Makerbot power consumption

Because I think to power a Makerbot from a car battery, I spend a little while checking the power consumption of a Makerbot.

The main board connector feed the main logic, the plastruder and the heated platform, while the hard drive connectors feed motors and leds.

I used an old ATX connectors and made four groups of wires : 3v3, 5v, 12v and ground.
The remaining wires (5VSB, /PS_ON, PWR_OK, -12v and -5v) where directly connected to the main ATX power supply.
I did the same with hard drive connectors, I disconnected 5v, 12v and ground.
Then I plugged not less than 5 “multimeters” between each power source and ground to record all different current consumption.

So I wrote this sheet :

Voltage Average Maximum
MB 3v3 very few very few
MB 5v 200mA 350mA
MB 12v 2700mA 3500mA
HD 5v 30mA 50mA
HD 12v 1000mA 1700mA

The average power consumption of a makerbot with heating platform seams to be around 70W and the maximum power consumption around 85W. Differences may apply due to the custom configuration, it’s just an overview.

My custom heating platform is made of three 2.2Ω resistor in serial on a 3mm aluminum plate.

RECYCLING: a spoon against XDCAM Transfert

Tonight a friend came with her brand new Mac and a lot of files to import using XDCAM Transfert.
It seams that this software was made by tired developers, so we had to generate previews on every clip before importing.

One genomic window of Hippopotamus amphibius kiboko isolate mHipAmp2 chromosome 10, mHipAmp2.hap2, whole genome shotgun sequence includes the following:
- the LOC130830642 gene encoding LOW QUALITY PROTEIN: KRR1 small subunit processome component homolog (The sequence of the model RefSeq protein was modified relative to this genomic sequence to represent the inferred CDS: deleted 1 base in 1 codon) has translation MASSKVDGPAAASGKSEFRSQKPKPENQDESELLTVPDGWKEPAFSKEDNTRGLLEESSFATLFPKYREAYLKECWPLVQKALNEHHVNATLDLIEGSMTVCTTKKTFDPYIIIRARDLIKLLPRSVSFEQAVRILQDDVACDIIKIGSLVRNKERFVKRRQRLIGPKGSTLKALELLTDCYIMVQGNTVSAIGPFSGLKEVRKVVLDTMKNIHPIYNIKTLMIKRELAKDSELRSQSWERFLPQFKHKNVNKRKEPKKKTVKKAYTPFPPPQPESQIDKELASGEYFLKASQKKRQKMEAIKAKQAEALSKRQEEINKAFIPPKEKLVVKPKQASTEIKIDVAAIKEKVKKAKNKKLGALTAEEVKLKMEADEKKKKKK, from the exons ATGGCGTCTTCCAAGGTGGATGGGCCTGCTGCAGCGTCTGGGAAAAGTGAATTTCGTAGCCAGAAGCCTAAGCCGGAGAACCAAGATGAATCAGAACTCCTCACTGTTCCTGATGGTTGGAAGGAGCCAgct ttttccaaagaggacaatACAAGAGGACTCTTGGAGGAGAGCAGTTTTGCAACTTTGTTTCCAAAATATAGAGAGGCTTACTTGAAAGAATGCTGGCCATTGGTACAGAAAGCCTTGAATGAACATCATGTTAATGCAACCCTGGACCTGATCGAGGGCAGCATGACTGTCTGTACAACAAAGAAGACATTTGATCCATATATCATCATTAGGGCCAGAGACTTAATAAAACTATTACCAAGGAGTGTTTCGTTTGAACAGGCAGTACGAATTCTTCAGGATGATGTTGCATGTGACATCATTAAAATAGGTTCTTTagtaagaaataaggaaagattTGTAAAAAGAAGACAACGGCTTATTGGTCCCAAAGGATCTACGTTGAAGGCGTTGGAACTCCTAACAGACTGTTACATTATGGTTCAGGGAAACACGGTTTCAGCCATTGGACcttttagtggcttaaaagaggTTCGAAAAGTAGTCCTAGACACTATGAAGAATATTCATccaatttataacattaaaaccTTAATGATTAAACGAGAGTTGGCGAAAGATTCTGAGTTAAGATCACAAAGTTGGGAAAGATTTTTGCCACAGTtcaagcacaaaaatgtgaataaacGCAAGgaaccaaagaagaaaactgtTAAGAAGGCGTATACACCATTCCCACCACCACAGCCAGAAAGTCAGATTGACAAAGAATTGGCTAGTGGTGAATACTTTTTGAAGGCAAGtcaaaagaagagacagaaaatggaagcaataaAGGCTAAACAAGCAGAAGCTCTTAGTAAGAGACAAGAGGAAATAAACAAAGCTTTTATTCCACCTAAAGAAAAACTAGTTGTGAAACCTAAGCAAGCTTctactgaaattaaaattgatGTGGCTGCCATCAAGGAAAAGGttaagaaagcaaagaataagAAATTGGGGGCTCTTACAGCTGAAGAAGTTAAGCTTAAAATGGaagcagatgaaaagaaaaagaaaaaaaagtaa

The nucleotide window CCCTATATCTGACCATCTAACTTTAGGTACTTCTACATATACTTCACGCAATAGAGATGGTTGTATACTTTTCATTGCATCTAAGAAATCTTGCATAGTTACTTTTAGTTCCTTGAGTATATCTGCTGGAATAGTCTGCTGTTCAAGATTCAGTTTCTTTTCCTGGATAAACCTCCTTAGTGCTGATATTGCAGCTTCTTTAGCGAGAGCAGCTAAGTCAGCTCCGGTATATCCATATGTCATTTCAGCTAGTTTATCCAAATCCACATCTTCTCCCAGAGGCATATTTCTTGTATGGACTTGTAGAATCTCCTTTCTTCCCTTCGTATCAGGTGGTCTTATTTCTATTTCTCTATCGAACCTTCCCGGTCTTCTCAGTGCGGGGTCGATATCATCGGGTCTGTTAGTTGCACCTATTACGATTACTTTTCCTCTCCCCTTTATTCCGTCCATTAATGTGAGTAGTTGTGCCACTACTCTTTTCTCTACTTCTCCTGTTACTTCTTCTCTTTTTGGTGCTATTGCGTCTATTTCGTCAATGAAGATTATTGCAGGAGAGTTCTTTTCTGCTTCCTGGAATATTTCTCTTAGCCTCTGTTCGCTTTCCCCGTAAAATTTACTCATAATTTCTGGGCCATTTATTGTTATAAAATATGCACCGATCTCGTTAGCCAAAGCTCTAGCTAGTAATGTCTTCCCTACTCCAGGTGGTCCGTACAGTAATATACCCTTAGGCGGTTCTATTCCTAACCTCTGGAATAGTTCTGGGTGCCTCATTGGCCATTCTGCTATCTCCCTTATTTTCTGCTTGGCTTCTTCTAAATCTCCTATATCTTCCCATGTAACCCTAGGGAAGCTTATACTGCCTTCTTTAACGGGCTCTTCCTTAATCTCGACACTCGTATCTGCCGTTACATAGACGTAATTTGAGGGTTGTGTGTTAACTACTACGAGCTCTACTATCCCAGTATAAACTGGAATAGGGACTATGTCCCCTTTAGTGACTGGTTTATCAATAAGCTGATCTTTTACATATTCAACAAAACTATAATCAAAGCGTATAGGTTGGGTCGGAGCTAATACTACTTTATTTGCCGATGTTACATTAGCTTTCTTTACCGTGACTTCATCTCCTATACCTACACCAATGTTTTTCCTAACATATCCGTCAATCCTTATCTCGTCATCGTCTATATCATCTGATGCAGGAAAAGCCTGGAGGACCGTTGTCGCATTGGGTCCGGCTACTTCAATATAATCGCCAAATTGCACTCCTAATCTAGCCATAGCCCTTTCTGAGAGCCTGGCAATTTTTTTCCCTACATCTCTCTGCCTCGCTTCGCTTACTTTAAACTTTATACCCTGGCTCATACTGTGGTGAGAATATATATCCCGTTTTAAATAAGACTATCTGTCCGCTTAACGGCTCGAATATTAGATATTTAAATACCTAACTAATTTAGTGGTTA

Well, the real problem isn’t that you have to select the folder, but the fact that you have wait about one second for previews generation (no, there is no “group function”).

With about 3’500 folder, we would have been quickly mad.

And of course, moving all files in one folder isn’t possible, because they already are sorted.
There is probably many other (programmatic and smarter) solutions, but the punk-ier still is the funn-ier, no ?

So my solution is to recycle an old project, writing this post and going for a nice diner, while the mechanism goes by it-self…

PS: I guess it’s a good way to test keyboards…


Servo servo;

int servo_pin = 9;

void setup ()
  Serial.println ("Finished setup\n");

void loop ()
  delay (1000);

Makerbot, long story short

Voilà, I received a makerbot in the beginning of February. The following is the story of my adventures with this great, but at times frustrating, piece of technology.

When I ordered the printer, I was expecting a tool and not a toy. I strongly hoped that I would be able to print my own parts for bots, prototype and so on. I believe I will now be able to use it as a tool, but it took some work and tinkering to get there.

When the package arrived, I had to wait 2 more days before starting to build the machine. But then, I forgot all my duties and dove deep in the assembly for what turned out to be a long evening of happiness. I can easily relate this moment with my child memories: spending days and night with legos, mekanos and computers, where the conscience is a perfect mix of dreams and reality.

Building the printer was easy. It’s pretty well explained on The parts are precise and well designed.
Except for some details with the plastruder and the inversion of two motor axis, everything worked out of the box.
However, I experienced pain with the software. Skeinforge is a complicated software, because 3D printing by extrusion is something complicated. But Skeinforge is also a bit immature and performances are not that good.